Tuesday, October 4, 2011

Road Sign: Bullies Everywhere

"Kids will be kids."  "Girls are just like that."  "He's all talk and no action."  "Just ignore it. Walk away."  "Sticks and stones may break your bones, but names will never hurt you."

In my day these were common directives given by parents and teachers when someone in the class or in the neighborhood was bullying kids.  Today, a lot of attention is being given to the issue of bullying.  Bullies are everywhere throughout our lives and they dominate through a force of will.  After the school yard, we find them in the workplace.  They sit on committees.  They attend community meetings.  And sadly, victims of bullies, young and old, often remain silent due to embarrassment and intimidation.  This is a problem in our society that we cannot ignore.  Our generation has suffered at the hands these arrogant characters and it is time for a change.

God in no way desires for His people to be victimized or dishonored.  We must teach our children to be assertive (not aggressive) and confident (not boastful) standing firm against unrighteousness and injustice in their lives, all the while praying for their enemy and seeking God's wisdom.

Our little one's are never too young to learn about God's love and protection.

"The LORD is my light and my salvation; whom shall I fear?
The LORD is the strength of my life; of whom shall I be afraid?"
Psalm 27:1

They are never too young to pray for wisdom.

"Wisdom will save you from the ways of wicked men..."
Proverbs 2:12

True Princess G.A., popular second grader and star student, began to hate school.  She began to argue with her siblings and disobey her parents.  She silently cried herself to sleep every night.  Her homework wasn't getting completed.  She wasn't talking about her day.  Her belly hurt all the time.  She had headaches.  Then one night, we read from her Veggie Tales devotion book and recited the above verse from Psalms.  She squeezed her eyes shut tight and wept from the very depths of her being.  She could hardly get a breath and then in between emotional heaves, she said, "Mommy, I am afraid of someone."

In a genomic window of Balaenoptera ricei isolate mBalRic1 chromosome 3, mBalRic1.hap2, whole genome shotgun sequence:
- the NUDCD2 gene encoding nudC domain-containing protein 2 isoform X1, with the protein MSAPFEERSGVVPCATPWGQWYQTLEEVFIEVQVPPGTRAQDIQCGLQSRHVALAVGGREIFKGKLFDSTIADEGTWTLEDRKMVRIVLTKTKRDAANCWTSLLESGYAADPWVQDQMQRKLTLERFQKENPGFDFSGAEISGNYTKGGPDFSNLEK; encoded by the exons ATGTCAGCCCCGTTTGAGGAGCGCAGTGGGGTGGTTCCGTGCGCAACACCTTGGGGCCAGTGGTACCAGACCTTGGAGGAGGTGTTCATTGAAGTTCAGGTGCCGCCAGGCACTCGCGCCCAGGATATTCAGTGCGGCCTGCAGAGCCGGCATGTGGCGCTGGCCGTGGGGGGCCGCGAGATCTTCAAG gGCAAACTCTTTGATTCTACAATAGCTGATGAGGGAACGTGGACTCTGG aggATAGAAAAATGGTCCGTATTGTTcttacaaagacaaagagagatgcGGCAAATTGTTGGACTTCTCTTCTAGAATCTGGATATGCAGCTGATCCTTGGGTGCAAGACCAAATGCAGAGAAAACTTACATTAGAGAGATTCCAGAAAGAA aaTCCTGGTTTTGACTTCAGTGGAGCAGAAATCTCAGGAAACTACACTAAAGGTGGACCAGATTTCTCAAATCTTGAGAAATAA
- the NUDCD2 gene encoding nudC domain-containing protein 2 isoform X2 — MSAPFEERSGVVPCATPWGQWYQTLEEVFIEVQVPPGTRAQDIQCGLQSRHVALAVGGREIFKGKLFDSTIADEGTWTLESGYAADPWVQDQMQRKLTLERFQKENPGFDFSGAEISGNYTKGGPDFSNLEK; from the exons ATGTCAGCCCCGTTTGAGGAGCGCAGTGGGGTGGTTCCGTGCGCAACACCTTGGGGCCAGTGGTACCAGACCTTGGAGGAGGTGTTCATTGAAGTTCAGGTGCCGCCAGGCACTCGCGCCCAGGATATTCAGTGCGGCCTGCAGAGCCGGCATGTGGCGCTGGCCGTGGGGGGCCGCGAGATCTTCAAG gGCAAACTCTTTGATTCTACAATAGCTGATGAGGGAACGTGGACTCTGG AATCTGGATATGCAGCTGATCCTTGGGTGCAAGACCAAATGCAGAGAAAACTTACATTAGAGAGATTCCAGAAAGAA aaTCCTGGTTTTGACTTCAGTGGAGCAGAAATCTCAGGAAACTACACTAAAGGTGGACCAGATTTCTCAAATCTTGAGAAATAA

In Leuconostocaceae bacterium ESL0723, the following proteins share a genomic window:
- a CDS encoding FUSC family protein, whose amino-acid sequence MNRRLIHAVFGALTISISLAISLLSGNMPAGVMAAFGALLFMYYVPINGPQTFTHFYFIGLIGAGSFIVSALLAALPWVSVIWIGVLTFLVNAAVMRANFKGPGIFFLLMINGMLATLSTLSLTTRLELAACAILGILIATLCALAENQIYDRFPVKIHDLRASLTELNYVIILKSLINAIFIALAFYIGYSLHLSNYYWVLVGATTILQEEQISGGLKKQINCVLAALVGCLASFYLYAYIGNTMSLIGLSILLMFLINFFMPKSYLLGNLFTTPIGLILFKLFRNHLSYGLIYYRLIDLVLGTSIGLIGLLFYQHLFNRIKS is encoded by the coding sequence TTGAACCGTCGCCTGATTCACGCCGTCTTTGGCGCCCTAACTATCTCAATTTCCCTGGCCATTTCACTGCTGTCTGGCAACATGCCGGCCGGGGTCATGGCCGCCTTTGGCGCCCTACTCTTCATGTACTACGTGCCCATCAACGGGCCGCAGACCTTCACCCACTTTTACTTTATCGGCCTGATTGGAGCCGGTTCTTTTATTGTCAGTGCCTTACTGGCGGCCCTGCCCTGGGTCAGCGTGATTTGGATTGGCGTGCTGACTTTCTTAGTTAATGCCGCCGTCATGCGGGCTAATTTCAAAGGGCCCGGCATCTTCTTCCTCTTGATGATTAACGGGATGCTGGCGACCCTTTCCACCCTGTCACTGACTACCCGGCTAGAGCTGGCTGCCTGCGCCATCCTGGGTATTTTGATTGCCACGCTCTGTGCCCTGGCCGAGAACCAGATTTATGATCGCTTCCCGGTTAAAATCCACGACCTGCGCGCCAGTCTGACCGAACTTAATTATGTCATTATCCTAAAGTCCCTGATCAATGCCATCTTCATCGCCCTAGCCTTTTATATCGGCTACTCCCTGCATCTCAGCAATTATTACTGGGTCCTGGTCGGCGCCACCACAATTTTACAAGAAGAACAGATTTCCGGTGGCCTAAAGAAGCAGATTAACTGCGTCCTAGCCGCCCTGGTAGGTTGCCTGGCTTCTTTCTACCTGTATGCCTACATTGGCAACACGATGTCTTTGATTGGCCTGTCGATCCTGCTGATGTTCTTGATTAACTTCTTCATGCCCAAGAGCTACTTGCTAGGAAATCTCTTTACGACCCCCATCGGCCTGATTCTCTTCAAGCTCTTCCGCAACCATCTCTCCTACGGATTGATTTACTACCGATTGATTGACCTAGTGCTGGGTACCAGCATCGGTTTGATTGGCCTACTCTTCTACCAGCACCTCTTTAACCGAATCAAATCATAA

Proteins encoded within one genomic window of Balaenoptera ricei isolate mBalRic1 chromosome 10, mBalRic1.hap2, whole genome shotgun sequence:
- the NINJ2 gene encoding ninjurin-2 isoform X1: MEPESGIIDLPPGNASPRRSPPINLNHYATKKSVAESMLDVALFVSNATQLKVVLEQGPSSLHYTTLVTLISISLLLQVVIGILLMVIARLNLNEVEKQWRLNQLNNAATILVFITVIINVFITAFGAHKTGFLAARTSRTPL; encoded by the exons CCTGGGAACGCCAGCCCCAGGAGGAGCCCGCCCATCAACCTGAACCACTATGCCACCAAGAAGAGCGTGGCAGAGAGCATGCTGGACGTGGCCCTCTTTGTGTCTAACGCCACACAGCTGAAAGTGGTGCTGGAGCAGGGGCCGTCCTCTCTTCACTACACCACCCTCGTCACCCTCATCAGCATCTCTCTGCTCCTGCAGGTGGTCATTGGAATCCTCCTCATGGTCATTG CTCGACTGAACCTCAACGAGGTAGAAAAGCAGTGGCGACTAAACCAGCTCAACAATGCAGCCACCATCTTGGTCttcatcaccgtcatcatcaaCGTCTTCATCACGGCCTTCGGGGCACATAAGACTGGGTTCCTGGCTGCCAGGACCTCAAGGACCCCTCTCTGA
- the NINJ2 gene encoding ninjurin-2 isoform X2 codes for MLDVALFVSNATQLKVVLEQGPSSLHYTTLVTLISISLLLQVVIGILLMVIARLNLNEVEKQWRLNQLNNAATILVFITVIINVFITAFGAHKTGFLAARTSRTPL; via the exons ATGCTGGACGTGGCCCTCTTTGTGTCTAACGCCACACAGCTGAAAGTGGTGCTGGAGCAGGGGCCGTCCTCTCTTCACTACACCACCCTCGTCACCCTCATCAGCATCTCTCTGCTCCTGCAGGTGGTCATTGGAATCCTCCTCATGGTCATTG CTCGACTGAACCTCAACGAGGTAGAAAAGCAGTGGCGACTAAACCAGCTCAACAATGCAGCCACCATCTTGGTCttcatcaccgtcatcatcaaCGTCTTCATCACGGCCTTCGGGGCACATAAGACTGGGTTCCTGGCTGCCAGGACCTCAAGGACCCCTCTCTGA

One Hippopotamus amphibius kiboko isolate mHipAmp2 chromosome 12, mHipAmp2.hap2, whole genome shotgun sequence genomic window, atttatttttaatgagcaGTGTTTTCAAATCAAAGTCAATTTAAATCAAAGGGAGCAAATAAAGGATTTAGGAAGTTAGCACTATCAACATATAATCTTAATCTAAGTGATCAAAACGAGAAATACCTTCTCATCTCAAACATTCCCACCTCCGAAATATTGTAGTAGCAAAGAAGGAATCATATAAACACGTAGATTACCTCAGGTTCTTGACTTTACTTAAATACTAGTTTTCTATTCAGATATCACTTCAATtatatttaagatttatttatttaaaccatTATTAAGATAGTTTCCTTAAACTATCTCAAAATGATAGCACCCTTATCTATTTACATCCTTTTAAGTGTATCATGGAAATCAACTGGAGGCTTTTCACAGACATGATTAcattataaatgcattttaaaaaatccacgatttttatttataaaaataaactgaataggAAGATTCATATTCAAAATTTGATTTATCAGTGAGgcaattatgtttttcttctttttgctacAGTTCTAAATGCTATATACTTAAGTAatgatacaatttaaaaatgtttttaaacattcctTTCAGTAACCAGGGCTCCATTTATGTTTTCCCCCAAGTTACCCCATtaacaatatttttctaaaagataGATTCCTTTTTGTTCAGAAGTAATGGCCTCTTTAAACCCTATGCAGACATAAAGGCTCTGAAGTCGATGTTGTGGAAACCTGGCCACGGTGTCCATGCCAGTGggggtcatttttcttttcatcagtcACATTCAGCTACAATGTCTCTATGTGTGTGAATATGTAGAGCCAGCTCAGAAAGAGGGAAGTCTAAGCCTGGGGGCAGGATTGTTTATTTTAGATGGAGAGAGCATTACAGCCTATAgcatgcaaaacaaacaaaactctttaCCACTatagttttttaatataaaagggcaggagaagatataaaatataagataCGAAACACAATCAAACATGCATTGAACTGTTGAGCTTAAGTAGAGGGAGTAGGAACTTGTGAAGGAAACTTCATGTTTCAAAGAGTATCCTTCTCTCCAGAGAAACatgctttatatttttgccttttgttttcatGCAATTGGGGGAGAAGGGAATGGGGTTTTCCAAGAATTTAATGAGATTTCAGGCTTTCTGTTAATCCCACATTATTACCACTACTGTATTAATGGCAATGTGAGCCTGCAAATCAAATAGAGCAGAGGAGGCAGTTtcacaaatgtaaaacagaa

That was the beginning of knowledge for me about the torment my daughter was enduring at school.  The guidance counselor gave us a book to read called My Secret Bully by Trudy Ludwig.  As the story unfolded and the pages turned, True Princess G.A. wept.  She saw herself in the main character and she wept.  She saw her friends in the supporting characters and she wept.  The words on the pages were validation that she had endured something she didn't have to endure and now she could to ask for help.

I was shocked to learn that my daughter did indeed have a bully.  She wasn't being tormented by a big, bad, boy on the playground or in the lunchroom.  She was being tormented by one of her friends...a smart, pretty, little girl she had known for years.

Following is the note to parents and teachers included in the above referenced book that we read together.  Pay attention moms and dads because this is really important.  We must begin to recognize the situations our kids may be in.  It's crucial for a community of caring individuals (parents, teachers, school counselors, and peers) to come together to address these problems sooner than later for the sake our next generation:

"Relational aggression refers to acts of emotional bullying hidden among tightly knit networks of friends.  Instead of using knives and fists as physical displays of aggression, emotional bullies employ relationships, words, and gestures as their preferred weapons of attack.

A bully's reasons for tormenting are as diverse as they are plenty.  A child's desire for social connection, recognition, and power are key elements used to the aggressor's advantage.

Common examples of emotional bullying include, but are NOT limited to, silent treatment, rumors, intimidation, humiliation, exclusion, teasing, and manipulation.  These types of behavior can be devastating, resulting in serious injury to the target's self esteem and feelings of social unacceptability.  Stomachaches, headaches, depression, anxiety, and school avoidance are often telltale symptoms of bullied children.

Unfortunately, many children, especially girls, experience relational aggression at one time or another in their lives.  But as Monica in this story comes to find out, "That doesn't make it right.  And that doesn't mean this is the way it has to be."

Holding bullies accountable for their behavior as well as recognizing the roles and responsibilities of the targets, bystanders, parents, teachers, administrators, and the community are key to the success of any anti-bullying program."

Read the book.  Share the book.  Spread the word about the book.  Buy the book for your child's teacher.  Keep a copy on your bookshelf.

It is important to empower our children to stand up to the bullies in their lives.  As parents we must build moral courage in their hearts because bullies can't stand against that.  We must teach our children to stand and face the giant.

We must commit to living passionately against the injustices of this world...bullies, especially secret bullies, are among them. 

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